How to Outline and Organize an Essay

With Arrangeable Text Boxes

Any experienced writer will tell you that the organization of ideas on paper is a messy process. It takes time and effort to get your thoughts (and paragraphs) into a sensible order. That is perfectly normal! You should expect to deconstruct and rearrange your ideas as you craft an essay or long paper.

Many students find it easiest to work with visual cues in the form of pictures and other images to get organized. If you are very visual, you can use images in the form of "text boxes" to organize and outline an essay or big research paper.

The first step in this method of organizing your work is to pour your thoughts onto paper in several text boxes. Once you've done this, you can arrange and rearrange those text boxes until they form an organized pattern.

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Getting Started

Microsoft product screen shot(s) reprinted with permission from Microsoft Corporation

One of the most difficult steps in writing a paper is the very first step. We may have many great ideas for a certain assignment, but we can feel pretty lost when it comes to getting started with the writing—we don't always know where and how to write the beginning sentences. To avoid frustration, you can start out with a mind dump and just dump your random thoughts onto paper. For this exercise, you should dump your thoughts onto paper in small text boxes.

Imagine that your writing assignment is to explore symbolism in the childhood tale of Little Read Riding Hood. In the samples provided to the left (click to enlarge), you will see several text boxes that contain random thoughts concerning events and symbols in the story.

Notice that some of the statements represent big ideas, while others represent minor events in the story.

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Creating Text Boxes

Microsoft product screen shot(s) reprinted with permission from Microsoft Corporation

To create a text box in Microsoft Word, simply go to the menu bar and select Insert -> Text Box. Your cursor will turn into a cross-like shape that you can use to draw a box.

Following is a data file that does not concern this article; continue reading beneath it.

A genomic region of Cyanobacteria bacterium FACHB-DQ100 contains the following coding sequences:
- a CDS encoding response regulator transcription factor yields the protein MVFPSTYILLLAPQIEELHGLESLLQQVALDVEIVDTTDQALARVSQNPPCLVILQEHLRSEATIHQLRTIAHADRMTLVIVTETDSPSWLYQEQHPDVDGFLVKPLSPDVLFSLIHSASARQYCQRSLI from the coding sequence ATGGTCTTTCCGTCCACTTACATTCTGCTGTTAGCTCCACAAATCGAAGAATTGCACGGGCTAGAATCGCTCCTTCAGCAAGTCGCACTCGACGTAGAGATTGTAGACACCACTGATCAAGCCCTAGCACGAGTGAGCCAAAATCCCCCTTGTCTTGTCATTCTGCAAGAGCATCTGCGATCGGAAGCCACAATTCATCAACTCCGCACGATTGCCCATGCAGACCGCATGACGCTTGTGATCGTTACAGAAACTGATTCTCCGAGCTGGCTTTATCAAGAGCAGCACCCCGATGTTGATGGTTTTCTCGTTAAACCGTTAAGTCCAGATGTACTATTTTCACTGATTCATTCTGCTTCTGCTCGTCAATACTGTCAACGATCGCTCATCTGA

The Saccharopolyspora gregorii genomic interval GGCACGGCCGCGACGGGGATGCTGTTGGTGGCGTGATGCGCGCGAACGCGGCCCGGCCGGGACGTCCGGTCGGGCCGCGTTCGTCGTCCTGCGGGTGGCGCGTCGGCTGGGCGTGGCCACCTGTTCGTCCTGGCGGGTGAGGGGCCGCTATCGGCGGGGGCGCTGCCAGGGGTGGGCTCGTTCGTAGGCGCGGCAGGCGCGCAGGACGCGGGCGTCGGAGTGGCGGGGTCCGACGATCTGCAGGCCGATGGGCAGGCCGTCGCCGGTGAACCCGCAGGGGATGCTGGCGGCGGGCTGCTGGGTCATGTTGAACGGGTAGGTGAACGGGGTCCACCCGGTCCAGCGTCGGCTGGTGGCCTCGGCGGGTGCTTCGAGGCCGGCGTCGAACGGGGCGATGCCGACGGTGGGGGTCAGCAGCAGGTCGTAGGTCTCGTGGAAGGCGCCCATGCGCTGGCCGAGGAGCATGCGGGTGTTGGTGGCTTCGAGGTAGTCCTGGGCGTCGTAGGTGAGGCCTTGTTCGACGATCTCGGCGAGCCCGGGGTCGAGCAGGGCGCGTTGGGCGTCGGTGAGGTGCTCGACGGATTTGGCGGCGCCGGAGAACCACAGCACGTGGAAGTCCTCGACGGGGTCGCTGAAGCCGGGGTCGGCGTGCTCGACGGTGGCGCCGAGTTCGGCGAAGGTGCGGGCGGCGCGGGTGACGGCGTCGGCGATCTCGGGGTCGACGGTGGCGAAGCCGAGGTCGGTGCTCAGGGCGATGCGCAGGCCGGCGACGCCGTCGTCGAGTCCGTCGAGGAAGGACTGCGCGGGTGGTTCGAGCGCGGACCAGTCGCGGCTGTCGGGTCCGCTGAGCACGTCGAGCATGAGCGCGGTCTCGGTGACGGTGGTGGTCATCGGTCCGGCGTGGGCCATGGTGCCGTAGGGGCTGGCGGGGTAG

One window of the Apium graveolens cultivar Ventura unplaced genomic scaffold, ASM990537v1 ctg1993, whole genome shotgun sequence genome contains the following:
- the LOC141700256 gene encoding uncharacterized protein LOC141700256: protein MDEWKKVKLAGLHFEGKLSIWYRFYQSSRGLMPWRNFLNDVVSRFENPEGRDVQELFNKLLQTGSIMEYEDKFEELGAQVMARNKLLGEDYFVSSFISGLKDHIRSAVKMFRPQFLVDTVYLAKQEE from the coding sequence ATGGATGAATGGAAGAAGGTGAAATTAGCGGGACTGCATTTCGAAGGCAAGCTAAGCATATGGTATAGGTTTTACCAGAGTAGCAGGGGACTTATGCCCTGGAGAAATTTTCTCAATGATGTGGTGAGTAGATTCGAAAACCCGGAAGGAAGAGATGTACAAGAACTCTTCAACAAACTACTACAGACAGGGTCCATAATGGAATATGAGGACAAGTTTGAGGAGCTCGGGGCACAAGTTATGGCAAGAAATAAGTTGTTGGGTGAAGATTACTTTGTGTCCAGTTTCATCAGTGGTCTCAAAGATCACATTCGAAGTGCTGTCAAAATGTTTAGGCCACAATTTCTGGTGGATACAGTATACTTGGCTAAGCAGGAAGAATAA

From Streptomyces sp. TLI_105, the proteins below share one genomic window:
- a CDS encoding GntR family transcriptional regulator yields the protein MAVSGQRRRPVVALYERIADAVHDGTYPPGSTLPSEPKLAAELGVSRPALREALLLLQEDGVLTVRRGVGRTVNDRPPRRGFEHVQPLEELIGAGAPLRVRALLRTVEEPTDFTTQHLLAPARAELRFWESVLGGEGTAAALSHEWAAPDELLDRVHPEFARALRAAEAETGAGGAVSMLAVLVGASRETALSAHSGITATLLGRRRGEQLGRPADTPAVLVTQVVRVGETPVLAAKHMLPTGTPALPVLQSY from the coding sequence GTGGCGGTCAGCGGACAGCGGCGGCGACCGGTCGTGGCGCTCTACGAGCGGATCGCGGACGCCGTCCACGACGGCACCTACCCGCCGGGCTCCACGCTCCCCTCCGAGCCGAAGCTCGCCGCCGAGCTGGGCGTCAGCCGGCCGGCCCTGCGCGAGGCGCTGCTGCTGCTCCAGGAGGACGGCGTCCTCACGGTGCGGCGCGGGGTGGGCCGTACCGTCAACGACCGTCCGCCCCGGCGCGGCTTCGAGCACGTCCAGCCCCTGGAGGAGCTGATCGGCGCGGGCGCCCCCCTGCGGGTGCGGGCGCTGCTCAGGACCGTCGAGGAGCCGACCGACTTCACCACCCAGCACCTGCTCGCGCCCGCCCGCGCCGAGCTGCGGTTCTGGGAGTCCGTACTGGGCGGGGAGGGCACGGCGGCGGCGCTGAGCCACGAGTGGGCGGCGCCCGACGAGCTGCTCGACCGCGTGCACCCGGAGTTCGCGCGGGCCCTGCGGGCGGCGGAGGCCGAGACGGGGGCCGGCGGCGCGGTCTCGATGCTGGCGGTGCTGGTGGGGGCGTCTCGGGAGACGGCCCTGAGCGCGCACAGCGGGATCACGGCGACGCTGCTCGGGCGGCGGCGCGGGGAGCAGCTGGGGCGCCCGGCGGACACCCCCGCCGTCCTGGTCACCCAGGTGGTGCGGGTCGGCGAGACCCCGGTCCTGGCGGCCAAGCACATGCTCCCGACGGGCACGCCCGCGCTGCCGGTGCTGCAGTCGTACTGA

Create a few boxes and begin writing random thoughts inside each one. You can format and arrange the boxes later.

At first, you don't have to worry about which thoughts represent major topics and which represent subtopics. After you've dumped all your thoughts onto paper, you can start to arrange your boxes into an organized pattern. You will be able to move your boxes around on the paper by clicking and dragging.

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Arranging and Organizing

Microsoft product screen shot(s) reprinted with permission from Microsoft Corporation

Once you have exhausted your ideas by dumping them into boxes, you are ready to identify the major themes. Decide which of your boxes contain major ideas, then begin to line them up on the left side of your page.

Then begin to arrange the corresponding or supporting thoughts (subtopics) on the right side of the page by aligning them with the major topics.

You can also use color as an organization tool. Text boxes can be edited in any way, so you can add background colors, highlighted text, or colored frames. To edit your text box, just right-click and select edit from the menu.

Continue to add text boxes until your paper is completely outlined--and perhaps until your paper is completely written. You can select, copy, and paste text into a new document to transfer the words into paper paragraphs.

Text Box Organizing

Because text boxes give you so much freedom when it comes to arranging and rearranging, you can use this method for organizing and brainstorming any project, big or small.